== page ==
By Dennis Wiggs

The young pastor must learn early in the ministry how to satisfy the Internal Revenue Service. Specific rules apply to ministers and churches. Both should be careful to abide by the rules for testimony’s sake and for obedience to the law.

When the pastor understands the financial aspects of the ministry, he can reduce the risk of an IRS audit.

File Income Taxes Properly

The minister must establish proper procedures for filing his taxes. First, the pastor is considered by the Internal Revenue Service to be an employee of the church. The church treasurer is expected to provide the pastor with a Form W-2 at the end of each year showing the “actual” salary.

Housing, auto, and other allowances should not be included on this form. If the minister does not spend all of one or more of those allowances, he should self-report the difference as income in his personal income tax reporting.

The minister must report his salary using the quarterly Form 941. Also, the minister is responsible to pay all applicable FICA taxes. Calculate this on Schedule SE and pay this tax when the Form 1040 is filed.

Taxes Withheld

The church treasurer or bookkeeper may withhold a sufficient amount from the pastor’s salary to cover federal and state income taxes, plus enough for self-employment taxes. The amounts withheld must be reported to the proper agencies and on time.

A young pastor may hesitate to discuss these matters with a church treasurer, especially if he is the only church employee. That is why it would be wise to purchase and read a minister’s tax guide every year. Mark clearly the requirements for the church, and then share it with the treasurer or bookkeeper.

The records are not as complicated as they may appear to a dedicated, volunteer church treasurer. The young preacher must explain the forms carefully and kindly.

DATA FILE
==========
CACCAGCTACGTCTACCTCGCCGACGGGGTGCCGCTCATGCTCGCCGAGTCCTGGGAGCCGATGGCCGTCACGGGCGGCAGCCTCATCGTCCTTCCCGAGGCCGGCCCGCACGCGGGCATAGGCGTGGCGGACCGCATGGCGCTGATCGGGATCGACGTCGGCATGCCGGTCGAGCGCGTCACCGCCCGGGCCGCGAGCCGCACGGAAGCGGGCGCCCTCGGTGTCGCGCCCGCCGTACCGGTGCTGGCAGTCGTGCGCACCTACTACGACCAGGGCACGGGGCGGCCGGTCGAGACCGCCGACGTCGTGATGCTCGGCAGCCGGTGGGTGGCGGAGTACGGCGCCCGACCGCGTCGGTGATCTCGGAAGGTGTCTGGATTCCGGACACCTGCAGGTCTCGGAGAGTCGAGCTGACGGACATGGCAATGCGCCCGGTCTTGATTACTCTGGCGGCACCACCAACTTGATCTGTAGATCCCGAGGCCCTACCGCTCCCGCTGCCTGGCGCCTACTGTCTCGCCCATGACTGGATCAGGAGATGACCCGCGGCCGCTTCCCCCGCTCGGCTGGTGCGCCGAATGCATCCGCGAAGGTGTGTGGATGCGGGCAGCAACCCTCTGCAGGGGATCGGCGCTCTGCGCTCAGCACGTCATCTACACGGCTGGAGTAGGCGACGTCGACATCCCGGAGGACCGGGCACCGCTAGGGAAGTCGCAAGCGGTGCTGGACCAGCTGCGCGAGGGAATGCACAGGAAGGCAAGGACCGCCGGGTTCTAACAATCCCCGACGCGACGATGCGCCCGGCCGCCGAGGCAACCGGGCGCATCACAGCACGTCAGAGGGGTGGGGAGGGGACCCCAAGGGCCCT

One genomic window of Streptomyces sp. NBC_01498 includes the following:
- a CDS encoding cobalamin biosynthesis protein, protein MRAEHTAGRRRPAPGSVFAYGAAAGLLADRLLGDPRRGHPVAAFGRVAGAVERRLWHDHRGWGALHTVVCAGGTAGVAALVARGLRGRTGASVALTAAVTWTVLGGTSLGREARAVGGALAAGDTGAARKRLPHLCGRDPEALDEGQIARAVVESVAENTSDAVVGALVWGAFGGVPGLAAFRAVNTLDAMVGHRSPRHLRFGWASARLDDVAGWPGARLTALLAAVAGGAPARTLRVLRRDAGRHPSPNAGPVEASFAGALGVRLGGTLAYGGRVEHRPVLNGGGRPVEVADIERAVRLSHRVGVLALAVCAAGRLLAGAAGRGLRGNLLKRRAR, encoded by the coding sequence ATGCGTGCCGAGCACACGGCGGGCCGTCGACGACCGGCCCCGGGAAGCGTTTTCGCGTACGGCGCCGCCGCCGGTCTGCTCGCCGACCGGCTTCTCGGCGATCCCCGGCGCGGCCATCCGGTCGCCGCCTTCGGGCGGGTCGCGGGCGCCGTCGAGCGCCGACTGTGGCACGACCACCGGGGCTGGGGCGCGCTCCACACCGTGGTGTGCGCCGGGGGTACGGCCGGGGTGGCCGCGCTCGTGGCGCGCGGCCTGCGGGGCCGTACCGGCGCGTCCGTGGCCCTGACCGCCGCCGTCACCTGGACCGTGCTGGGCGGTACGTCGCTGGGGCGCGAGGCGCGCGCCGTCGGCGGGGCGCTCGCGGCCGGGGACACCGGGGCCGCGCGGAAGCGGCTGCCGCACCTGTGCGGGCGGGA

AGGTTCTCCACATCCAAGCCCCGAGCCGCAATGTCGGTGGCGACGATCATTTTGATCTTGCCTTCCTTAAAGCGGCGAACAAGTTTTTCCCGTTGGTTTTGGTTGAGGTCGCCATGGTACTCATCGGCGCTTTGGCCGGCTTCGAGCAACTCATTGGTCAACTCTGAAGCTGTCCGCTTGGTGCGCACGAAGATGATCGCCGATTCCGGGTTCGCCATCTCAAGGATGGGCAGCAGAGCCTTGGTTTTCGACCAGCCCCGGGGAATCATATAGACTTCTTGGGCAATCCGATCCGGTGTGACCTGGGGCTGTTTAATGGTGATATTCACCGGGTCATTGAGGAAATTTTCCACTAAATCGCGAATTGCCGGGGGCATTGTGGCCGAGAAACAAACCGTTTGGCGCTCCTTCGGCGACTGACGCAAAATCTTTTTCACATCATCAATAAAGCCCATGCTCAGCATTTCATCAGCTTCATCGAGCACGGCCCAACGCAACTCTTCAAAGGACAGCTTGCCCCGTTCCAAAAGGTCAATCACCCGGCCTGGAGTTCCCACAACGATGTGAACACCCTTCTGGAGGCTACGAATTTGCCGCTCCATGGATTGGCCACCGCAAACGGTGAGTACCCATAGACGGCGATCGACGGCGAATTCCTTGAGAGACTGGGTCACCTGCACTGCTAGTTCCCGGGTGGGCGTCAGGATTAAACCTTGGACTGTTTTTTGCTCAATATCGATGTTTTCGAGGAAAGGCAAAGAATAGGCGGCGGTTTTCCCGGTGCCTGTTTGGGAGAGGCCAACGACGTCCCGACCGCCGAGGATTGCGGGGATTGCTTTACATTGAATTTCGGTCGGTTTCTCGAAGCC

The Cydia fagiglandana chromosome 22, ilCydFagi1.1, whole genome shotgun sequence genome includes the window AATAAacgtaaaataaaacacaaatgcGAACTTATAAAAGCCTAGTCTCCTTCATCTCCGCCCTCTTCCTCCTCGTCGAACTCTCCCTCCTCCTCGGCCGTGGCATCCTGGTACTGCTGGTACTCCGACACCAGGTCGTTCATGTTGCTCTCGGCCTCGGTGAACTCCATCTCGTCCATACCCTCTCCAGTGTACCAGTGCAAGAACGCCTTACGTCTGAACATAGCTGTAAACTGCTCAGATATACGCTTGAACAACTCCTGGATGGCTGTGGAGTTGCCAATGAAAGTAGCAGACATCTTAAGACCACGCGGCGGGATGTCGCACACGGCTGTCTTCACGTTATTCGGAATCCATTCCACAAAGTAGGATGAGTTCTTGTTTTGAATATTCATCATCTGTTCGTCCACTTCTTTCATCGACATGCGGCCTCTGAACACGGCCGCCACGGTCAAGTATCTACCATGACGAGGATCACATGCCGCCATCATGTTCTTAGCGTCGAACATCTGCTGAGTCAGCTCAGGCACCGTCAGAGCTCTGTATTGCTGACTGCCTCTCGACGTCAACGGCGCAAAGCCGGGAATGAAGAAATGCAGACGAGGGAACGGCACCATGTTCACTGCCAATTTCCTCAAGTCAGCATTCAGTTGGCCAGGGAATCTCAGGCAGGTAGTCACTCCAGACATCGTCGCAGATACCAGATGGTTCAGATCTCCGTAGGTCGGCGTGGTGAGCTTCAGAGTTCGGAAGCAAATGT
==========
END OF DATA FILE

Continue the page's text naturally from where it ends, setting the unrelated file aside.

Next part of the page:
Understand Clergy Compensation

Besides the salary provided by the church, your pastorate should provide, other benefits, such as medical insurance, auto allowance, housing provision and ministry allowances. An expense reimbursement plan should cover the cost of documented expenses.

If documented correctly, reimbursements do not have to be reported for tax purposes. The preacher should record auto expenses, hospitality expenses, depreciation on personal office equipment, subscriptions, books, long-distance phone calls for the church or ministry, etc. The IRS provides reasonable methods for these expenses to be documented.

My Salary is Small!

Most ministers do not receive adequate pay. Nor are they reimbursed for the time and energy expended on behalf of the church. That is why it is important for the young preacher and his family to stretch every dollar as far as possible. A workable budget, a satisfactory bookkeeping system, and an detailed plan for paying taxes are essential to the pastor’s financial health. I challenge you to start today.

About the Writer: Dennis Wiggs retired in 2004 after many years in ministry.

Adapted from Contact magazine, March 1999.